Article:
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subdue
in
Othello, the Moor of Venice
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subdue
Used In
Othello, the Moor of Venice
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as in: subdue opposition Define
to control or put down by force or intimidation
  • — Lay hold upon him: if he do resist, Subdue him at his peril.
  • But, Othello, speak: Did you by indirect and forced courses Subdue and poison this young maid’s affections?

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  • For ’tis most easy The inclining Desdemona to subdue In any honest suit: she’s fram’d as fruitful As the free elements.
  • That handkerchief Did an Egyptian to my mother give; She was a charmer, and could almost read The thoughts of people: she told her, while she kept it, ’Twould make her amiable and subdue my father Entirely to her love; but if she lost it Or made a gift of it, my father’s eye Should hold her loathed, and his spirits should hunt After new fancies: she, dying, gave it me; And bid me, when my fate would have me wive, To give it her.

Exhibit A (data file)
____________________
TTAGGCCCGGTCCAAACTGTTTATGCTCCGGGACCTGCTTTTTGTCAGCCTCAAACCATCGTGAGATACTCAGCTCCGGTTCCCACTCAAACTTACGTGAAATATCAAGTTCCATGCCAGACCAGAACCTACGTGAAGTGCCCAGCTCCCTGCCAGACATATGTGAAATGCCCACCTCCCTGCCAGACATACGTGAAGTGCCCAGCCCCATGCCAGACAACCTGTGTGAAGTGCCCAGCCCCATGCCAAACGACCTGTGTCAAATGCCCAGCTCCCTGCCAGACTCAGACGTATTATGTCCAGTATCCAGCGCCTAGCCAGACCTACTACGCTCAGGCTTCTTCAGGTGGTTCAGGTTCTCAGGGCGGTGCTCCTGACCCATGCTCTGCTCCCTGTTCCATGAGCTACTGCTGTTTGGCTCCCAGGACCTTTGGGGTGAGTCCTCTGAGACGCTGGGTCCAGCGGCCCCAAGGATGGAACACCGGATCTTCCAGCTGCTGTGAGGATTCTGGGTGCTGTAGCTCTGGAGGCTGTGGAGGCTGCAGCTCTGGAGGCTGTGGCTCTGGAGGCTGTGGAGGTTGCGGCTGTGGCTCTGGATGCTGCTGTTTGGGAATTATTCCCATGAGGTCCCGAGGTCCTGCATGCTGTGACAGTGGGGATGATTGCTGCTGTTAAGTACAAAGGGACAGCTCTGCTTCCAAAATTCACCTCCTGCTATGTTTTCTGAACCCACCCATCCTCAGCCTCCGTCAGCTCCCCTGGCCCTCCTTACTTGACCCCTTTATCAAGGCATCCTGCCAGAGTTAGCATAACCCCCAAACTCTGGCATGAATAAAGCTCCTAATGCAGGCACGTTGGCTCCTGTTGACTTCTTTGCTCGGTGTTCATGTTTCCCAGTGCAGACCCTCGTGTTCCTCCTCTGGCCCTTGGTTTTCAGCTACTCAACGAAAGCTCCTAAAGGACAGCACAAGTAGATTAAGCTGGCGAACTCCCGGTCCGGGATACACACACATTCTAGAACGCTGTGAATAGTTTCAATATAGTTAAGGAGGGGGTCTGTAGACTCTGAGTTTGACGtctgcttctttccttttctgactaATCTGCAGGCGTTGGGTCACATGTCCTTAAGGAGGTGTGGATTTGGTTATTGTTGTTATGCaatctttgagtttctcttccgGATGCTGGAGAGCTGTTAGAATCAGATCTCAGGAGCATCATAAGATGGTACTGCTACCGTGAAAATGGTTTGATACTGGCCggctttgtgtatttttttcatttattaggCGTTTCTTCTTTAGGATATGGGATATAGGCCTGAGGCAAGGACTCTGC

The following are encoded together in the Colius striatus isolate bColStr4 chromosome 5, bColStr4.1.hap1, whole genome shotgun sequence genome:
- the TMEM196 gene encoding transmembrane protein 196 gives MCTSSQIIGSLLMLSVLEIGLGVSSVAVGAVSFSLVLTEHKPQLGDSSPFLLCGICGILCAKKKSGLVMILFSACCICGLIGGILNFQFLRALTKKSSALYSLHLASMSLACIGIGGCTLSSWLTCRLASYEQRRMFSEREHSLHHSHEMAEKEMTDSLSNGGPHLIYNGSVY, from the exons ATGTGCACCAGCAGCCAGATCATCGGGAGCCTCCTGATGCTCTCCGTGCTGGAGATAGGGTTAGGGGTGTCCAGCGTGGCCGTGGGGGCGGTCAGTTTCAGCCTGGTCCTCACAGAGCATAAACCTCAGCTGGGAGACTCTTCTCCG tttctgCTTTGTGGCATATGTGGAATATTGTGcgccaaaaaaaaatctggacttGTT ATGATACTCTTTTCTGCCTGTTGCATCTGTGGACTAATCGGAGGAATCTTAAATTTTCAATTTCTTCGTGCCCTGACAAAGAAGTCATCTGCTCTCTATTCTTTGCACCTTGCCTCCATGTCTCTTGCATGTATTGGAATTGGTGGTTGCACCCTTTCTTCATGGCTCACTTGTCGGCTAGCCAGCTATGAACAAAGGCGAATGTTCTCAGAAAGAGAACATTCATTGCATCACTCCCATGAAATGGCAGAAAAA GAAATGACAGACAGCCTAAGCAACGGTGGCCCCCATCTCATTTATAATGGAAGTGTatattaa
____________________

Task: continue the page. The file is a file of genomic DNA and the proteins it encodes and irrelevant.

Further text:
• There are no more uses of "subdue" identified with this meaning in the play.

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  • She was threatening people with a knife, but police used a Taser to subdue her.
  • The government subdued the uprising.

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To see samples from other sources, click a word sense below:
as in: subdue opposition Define
to control or put down by force or intimidation
as in: subdued colors Define
to reduce the intensity of something -- such as colors, light, conversation, or mood or in the form subdued: describing something of low intensity
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